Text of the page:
Even after 3 months here, I’m still amazed and marvel at the wonderful differences I see and try never to judge. Here a man gets on the bus with a very large machete knife, I think nothing of it as he is probably returning home from work.The same situation at home would have me jumping off the bus at the next stop. Small children playing outside until 11, I would be questioning what kind of parents they have. Or a 5-year-old boy proudly sipping a soda beside his papa enjoying acervesa at the bar. 10-year-old boys bagging your groceries for tips or carrying them to the taxi. Peoplehere still carry the items they sell on their head, and go through town calling out what they sell. Here you can put a table on a
side-walk and sell food or beverages you made at home, or hand crafts you made last night. Here I feed street dogs and cats at home the Humane Society would be called. Dogs accompany their masters into restaurants.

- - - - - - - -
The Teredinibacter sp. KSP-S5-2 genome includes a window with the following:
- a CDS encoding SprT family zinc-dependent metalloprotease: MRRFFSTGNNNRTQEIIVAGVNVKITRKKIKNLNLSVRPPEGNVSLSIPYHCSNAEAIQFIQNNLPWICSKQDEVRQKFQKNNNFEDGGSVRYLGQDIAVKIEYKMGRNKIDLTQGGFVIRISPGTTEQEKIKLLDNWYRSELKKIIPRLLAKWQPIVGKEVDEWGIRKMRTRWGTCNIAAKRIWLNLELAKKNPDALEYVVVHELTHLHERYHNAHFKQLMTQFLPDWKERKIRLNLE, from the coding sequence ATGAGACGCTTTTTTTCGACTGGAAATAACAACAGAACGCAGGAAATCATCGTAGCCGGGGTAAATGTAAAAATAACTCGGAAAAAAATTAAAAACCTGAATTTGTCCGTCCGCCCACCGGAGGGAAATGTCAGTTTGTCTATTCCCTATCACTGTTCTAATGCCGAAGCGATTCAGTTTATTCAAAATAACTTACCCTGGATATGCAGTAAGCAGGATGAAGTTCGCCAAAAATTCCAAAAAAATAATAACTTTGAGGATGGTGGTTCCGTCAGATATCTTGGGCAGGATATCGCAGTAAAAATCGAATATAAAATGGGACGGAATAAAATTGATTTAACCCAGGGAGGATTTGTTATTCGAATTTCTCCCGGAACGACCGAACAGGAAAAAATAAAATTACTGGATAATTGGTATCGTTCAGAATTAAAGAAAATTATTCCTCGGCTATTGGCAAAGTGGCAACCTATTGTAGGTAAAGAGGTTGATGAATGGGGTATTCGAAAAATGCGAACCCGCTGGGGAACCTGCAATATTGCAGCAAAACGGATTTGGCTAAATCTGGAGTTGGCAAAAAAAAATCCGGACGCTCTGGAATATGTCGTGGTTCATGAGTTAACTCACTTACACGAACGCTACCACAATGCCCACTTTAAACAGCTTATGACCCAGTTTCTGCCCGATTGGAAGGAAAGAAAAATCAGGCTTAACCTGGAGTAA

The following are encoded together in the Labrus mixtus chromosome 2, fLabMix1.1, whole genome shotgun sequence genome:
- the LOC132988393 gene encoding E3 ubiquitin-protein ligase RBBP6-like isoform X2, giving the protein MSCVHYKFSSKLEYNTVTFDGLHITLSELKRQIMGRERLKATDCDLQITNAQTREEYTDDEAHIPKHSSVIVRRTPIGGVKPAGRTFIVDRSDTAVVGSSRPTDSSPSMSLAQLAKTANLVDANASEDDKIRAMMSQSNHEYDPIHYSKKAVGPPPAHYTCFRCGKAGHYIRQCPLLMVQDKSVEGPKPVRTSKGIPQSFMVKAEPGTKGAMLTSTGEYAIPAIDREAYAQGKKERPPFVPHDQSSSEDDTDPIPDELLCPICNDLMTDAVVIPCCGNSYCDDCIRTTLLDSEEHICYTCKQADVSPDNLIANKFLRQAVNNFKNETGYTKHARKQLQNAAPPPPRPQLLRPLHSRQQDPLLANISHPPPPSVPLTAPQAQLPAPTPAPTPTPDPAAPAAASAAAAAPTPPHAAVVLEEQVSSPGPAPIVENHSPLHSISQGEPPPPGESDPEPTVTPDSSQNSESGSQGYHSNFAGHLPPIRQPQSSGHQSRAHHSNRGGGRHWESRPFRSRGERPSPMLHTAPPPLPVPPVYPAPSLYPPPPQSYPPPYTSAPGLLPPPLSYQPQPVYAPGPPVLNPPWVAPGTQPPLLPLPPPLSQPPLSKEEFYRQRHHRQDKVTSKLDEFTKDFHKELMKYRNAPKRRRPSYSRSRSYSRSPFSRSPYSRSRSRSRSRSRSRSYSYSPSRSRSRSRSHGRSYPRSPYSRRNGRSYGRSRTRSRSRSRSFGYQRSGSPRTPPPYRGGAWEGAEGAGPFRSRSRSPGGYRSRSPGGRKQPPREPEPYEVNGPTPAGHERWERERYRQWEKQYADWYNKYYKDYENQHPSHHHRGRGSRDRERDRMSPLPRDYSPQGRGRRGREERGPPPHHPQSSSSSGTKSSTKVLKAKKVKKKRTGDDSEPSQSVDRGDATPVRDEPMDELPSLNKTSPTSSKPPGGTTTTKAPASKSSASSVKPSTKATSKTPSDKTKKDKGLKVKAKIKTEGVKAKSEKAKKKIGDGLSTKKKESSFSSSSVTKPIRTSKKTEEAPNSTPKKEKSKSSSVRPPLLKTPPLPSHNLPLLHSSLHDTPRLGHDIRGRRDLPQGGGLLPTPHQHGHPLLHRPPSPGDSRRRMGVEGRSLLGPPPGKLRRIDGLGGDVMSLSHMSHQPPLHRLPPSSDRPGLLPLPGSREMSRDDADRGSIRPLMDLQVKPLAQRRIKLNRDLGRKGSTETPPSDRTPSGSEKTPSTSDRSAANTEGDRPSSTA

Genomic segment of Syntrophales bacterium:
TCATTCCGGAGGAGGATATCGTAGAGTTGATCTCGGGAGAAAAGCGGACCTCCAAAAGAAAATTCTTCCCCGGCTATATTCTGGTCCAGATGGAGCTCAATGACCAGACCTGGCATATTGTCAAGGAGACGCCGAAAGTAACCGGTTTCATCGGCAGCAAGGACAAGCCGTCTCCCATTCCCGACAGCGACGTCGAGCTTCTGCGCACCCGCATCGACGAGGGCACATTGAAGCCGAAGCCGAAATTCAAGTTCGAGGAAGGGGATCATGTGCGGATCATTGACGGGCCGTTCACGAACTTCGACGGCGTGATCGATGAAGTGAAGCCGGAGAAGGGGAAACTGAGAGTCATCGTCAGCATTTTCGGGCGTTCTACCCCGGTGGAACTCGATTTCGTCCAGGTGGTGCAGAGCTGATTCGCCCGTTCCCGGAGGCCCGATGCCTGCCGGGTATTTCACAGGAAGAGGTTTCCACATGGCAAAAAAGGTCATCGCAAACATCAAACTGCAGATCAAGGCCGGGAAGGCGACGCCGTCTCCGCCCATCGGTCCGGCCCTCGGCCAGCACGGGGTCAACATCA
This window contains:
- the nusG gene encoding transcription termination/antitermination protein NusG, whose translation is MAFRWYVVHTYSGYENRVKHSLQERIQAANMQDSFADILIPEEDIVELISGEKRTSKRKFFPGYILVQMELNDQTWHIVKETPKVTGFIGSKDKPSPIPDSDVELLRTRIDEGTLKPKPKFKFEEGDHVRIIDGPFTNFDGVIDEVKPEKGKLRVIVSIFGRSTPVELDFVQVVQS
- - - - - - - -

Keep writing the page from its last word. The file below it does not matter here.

I never tire of seeing a mama or papa holding their child’s hand while walking them to school each day. Or mama’s who carry or wear their infants instead of plopping them into a stroller, and parents who take their children to work with them on a daily basis. Here they fix things instead discarding. Our neighbors had a suitcase zipper repaired, my swim fin bag was repaired and one of the Senor’s flip-flops, and for very few pesos.
Somethings I find difficult, like learning Spanish even though I’ve just completed 2 terms of Spanish prior to coming here. Sidewalks with odd pieces of iron sticking up out of them, or chunks of side-walk missing, with my propensity for tripping I have had to be very careful. ATM machines that deliver your money all in 500 peso notes, as most shops have little to no change. Learning the currency has been a challenge, but now I can use exact change for my